Figure 2. State revenues for public elementary and secondary schools as a percentage of total public school revenues, by state: School year 2012–13

Figure 2. State revenues for public elementary and secondary schools as a percentage of total public school revenues, by state: School year 2012–13

NOTE: All 50 states and the District of Columbia are included in the U.S. average, even though the District of Columbia does not receive any state revenue. The District of Columbia and Hawaii have only one school district each; therefore, neither is comparable to the other states. Categorizations are based on unrounded percentages. Excludes revenues for state education agencies.
SOURCE: U.S. Department of Education, National Center for Education Statistics, Common Core of Data (CCD), "National Public Education Financial Survey," 2012–13. See Digest of Education Statistics 2015, table 235.20.


In school year 2012–13, the percentages of public school revenues coming from state sources were highest in Vermont and Hawaii (89 and 84 percent, respectively), and lowest in South Dakota and Illinois (31 and 26 percent, respectively). The percentage of revenues coming from federal sources was highest in Mississippi (16 percent), followed by New Mexico, Louisiana, and South Dakota (15 percent each); the percentage was lowest in New York, Connecticut, and New Jersey (5, 4, and 4 percent, respectively). Among all states, the percentage of revenues coming from local sources was highest in Illinois (65 percent), followed by New Hampshire and Nebraska (59 percent each), and lowest in Vermont and Hawaii (4 and 2 percent, respectively). Ninety percent of the revenues for the District of Columbia were from local sources; the remaining 10 percent of these revenues were from federal sources.


Figure 3. Property tax revenues for public elementary and secondary schools as a percentage of total public school revenues, by state: School year 2012–13

Figure 3. Property tax revenues for public elementary and secondary schools as a percentage of total public school revenues, by state: School year 2012–13

NOTE: All 50 states and the District of Columbia are included in the U.S. average. The District of Columbia and Hawaii have only one school district each; therefore, neither is comparable to the other states. Categorizations are based on unrounded percentages.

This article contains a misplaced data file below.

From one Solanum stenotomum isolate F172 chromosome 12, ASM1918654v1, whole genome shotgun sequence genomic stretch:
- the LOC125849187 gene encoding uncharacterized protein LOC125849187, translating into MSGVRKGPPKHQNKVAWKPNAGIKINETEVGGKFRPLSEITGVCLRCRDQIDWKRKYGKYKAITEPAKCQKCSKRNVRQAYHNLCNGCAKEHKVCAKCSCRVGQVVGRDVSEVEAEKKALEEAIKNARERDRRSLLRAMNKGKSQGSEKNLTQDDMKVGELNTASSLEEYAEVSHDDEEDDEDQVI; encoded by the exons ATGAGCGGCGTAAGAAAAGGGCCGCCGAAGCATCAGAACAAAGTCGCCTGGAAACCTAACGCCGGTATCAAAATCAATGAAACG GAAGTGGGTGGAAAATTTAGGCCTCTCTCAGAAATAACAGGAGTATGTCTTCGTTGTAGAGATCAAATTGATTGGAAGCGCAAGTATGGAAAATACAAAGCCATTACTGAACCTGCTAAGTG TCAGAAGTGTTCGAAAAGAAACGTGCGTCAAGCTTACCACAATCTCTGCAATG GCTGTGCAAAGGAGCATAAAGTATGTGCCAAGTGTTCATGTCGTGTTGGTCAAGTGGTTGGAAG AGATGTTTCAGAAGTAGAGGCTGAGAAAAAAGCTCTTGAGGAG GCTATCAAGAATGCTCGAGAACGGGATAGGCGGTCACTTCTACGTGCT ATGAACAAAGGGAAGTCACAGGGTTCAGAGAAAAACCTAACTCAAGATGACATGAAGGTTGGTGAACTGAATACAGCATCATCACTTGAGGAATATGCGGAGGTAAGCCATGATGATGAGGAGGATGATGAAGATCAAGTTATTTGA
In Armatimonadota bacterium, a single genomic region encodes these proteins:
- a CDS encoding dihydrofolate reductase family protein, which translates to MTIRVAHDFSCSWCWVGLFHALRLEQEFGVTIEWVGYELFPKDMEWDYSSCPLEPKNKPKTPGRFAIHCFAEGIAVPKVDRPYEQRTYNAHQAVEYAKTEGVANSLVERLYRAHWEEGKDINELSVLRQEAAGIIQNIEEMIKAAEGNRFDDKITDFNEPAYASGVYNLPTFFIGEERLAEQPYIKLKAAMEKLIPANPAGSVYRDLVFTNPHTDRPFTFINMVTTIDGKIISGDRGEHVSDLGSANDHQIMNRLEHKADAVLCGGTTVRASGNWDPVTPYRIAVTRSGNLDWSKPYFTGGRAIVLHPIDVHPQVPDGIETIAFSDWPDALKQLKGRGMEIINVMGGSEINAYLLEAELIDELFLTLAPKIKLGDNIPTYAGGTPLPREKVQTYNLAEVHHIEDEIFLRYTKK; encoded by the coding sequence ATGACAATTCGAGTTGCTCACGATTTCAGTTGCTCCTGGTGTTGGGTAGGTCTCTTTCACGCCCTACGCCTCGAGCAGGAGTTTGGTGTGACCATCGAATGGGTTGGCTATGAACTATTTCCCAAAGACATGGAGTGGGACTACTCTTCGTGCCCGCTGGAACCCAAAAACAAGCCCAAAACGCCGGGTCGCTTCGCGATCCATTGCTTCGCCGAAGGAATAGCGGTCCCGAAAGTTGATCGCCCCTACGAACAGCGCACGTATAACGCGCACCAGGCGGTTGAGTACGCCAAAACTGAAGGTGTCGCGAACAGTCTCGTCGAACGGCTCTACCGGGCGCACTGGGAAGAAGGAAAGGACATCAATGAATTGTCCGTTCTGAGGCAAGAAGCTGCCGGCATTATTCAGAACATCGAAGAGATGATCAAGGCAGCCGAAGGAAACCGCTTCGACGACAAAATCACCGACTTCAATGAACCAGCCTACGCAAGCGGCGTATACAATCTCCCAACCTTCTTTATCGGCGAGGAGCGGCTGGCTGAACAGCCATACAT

SOURCE: U.S. Department of Education, National Center for Education Statistics, Common Core of Data (CCD), "National Public Education Financial Survey," 2012–13. See Digest of Education Statistics 2015, table 235.20.


On a national basis in 2012–13, $222 billion, or 81 percent, of total local revenues for public and elementary secondary school districts were derived from local property taxes. The percentages of total revenues from local property taxes differed by state. In 2012–13, Illinois had the highest percentage of revenues from property taxes, at 57 percent. Six other states had percentages of revenues from property taxes of 50 percent or more (in descending order): New Hampshire, Connecticut, Nebraska, New Jersey, Massachusetts, and Rhode Island. Vermont and Hawaii2 had the lowest percentages of revenues from property taxes (0.1 percent and 0 percent, respectively). In 12 other states, property taxes and parent government contributions made up less than 25 percent of education revenues (in descending order): Montana, Maryland, Kentucky, Indiana, North Carolina, Idaho, Tennessee, Minnesota, Louisiana, Alabama, New Mexico, and Alaska.


1 Constant dollars based on the Consumer Price Index, prepared by the Bureau of Labor Statistics, U.S. Department of Labor, adjusted to a school-year basis.
2 Hawaii has only one school district, which receives no funding from property taxes.


Glossary Terms

Data Source

Common Core of Data (CCD)